How I Talk to My Kids About Climate Change

May 28, 2021

Climate change is, by nature, a large and complex topic.
Discussing this huge issue with children can feel daunting. Here are some tips to help.

For many parents, talking to their children about what they are learning in school can be akin to pulling teeth. The classic question “what did you learn today?” can be filled with answers that vary in syllables depending on your child’s mood. I will never forget the response from my daughter on one particular day.

I asked her about her day, and she proceeded to share with me the horror she felt about the melting ice in the North Pole, how the ocean was going to take over California and New York, and how Polar Bears were losing their homes! She was distraught and I felt helpless to make it better.

There are so many difficult issues that children face today that were not part of our curriculum or conversations when many of us were growing up. Discussing these topics can be scary and challenging for many reasons, especially if you feel like you are not an expert on the subject. Here are some tips on how to talk about climate change with your kids (or nieces and nephews) that will help you feel better and help your children feel like it is not all doom and gloom.

1. Arm yourself with some education.  You do not need a degree in climate sciences to have a general understanding of climate change and its never-ending list of three-letter acronyms. A good resource is the newly revamped EPA climate change website.  The page is easy to navigate and if you click on the “indicators”  link you can select specific subjects like Greenhouse Gasses, Oceans, Eco-Systems, and Snow and Ice to help you understand the historical impacts as well as what is happening now.

2. Ask them questions. Find out what they know already and see where they might be lacking information or have misinformation. I find that my kids tend to take in information quickly which can often leave large gaps in their understanding of the whole story. When they try to fill in the gaps on their own, children can jump to conclusions that are not always accurate. 

3. Help them see the positive in the challenge. While fighting climate change can be daunting for adults as well as kids, the one thing that seemed to help my kids cope was helping them embrace the challenge of making a difference. They can raise awareness for family and friends, learn how to compost and recycle, and turn off their electronics when not in use to start!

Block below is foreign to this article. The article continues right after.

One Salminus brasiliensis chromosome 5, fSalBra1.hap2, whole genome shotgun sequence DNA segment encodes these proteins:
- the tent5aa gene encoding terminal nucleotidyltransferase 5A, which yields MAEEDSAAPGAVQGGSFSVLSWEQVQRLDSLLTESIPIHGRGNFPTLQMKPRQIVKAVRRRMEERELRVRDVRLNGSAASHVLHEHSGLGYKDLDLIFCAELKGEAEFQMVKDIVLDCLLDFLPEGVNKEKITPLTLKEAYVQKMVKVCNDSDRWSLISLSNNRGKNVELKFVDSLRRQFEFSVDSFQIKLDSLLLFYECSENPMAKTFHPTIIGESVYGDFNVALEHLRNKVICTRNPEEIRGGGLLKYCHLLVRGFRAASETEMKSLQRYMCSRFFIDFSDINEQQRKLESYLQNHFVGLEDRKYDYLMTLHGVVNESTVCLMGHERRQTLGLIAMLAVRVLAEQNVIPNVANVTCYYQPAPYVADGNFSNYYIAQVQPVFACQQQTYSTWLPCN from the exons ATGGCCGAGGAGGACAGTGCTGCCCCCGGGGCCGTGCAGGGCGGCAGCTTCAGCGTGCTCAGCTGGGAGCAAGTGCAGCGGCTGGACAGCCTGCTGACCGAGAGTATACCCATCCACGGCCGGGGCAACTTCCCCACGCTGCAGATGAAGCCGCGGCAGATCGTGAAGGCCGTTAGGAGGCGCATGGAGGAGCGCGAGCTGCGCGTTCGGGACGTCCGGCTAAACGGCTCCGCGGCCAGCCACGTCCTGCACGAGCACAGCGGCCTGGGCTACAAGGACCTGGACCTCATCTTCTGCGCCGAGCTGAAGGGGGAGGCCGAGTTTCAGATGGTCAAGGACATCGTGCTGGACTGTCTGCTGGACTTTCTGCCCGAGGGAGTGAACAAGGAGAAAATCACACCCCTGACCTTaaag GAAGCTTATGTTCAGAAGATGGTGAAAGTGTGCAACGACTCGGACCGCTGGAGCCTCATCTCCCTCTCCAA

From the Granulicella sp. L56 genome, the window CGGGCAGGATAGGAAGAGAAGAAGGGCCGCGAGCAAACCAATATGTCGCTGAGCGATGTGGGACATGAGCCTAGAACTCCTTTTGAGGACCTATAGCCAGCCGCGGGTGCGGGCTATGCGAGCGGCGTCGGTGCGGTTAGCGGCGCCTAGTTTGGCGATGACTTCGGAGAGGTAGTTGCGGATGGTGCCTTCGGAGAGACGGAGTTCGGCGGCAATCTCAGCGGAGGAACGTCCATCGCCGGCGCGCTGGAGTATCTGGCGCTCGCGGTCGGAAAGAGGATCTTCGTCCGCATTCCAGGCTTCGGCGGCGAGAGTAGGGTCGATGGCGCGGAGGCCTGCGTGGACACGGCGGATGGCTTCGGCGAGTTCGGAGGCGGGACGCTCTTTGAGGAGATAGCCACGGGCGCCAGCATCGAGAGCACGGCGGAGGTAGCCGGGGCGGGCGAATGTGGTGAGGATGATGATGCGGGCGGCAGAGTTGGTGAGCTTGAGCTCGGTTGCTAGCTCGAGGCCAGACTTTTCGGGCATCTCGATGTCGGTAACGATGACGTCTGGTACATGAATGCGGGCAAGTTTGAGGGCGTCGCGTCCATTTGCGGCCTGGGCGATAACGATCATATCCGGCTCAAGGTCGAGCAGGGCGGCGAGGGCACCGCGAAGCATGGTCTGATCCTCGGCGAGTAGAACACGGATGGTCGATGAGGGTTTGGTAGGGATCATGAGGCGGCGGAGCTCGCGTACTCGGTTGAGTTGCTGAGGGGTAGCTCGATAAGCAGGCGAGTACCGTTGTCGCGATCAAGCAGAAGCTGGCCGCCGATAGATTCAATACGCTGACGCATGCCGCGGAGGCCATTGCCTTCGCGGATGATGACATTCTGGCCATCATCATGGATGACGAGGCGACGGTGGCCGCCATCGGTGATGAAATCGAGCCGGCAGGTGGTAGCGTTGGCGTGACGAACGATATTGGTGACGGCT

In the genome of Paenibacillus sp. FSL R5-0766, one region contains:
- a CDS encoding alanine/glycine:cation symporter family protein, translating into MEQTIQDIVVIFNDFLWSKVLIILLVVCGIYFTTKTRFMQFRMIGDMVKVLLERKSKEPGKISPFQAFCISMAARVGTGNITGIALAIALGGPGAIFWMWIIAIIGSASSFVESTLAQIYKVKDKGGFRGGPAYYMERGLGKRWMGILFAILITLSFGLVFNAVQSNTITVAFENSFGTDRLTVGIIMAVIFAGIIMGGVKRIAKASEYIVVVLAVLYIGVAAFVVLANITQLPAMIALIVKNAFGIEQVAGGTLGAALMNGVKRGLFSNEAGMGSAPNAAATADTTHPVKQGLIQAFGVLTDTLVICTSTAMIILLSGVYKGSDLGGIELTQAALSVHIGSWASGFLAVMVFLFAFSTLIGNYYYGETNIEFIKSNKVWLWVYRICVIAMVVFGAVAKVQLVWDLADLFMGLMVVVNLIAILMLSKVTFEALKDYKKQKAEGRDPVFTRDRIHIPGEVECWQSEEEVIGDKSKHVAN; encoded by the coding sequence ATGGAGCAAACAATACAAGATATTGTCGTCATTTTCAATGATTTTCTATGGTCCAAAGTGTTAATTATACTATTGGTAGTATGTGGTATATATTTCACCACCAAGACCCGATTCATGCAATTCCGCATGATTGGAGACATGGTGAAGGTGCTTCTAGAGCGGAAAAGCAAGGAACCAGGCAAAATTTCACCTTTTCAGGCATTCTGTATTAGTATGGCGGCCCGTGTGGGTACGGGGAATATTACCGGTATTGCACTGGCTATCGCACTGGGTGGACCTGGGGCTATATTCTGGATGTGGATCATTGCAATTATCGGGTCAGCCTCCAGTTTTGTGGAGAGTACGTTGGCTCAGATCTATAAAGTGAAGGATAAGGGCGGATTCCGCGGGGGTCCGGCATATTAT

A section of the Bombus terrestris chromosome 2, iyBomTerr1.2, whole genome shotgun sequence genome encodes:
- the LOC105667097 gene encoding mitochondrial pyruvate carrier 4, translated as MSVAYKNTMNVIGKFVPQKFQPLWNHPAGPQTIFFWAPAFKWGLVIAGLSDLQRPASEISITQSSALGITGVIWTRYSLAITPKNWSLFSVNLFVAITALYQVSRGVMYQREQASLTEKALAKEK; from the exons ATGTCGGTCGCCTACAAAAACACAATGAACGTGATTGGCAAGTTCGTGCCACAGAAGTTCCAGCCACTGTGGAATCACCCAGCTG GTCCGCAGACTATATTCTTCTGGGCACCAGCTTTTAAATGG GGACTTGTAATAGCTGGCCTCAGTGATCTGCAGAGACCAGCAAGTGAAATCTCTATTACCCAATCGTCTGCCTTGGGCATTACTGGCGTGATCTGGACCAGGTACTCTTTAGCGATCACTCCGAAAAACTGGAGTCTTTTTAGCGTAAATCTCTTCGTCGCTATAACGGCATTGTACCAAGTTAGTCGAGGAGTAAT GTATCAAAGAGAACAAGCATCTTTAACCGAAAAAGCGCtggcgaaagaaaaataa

My children had the privilege of attending a school that made climate change education part of the curriculum. Their 4th-grade teacher, Ms. G., also saw the benefits of teaching kids about such a challenging subject: “teaching kids about climate change is a great opportunity to inspire environmental wonder in children. It is important to approach climate change in a developmentally sensitive way allowing learners to build a solid foundation, to take in more complex information as they grow. Opportunity for action must follow the learning, provide students a chance to advocate about what they have learned and understand their daily actions can make a difference in the fight against climate change.”

I had the honor of being invited as a guest speaker to my children’s classes to speak about climate change. I discussed what a carbon footprint was, and how companies and people are taking actions to reduce their footprints. They loved when we discussed how a single cow’s farts and burps were emitting 30-50 gallons of methane a day. Yet the most impactful moment was when I asked one student to try and lift one of the larger tables by herself. Although she was up to challenge, she was not able to lift it alone. I then asked 10 other students to go over to the same table and see if all of them could lift it. The classroom cheered as they were all able to easily lift the table together. 

This physical illustration reinforced to them that working together is what is needed to fight climate change. We all must work alongside one another to make real progress for our future. 

This article is contributed by

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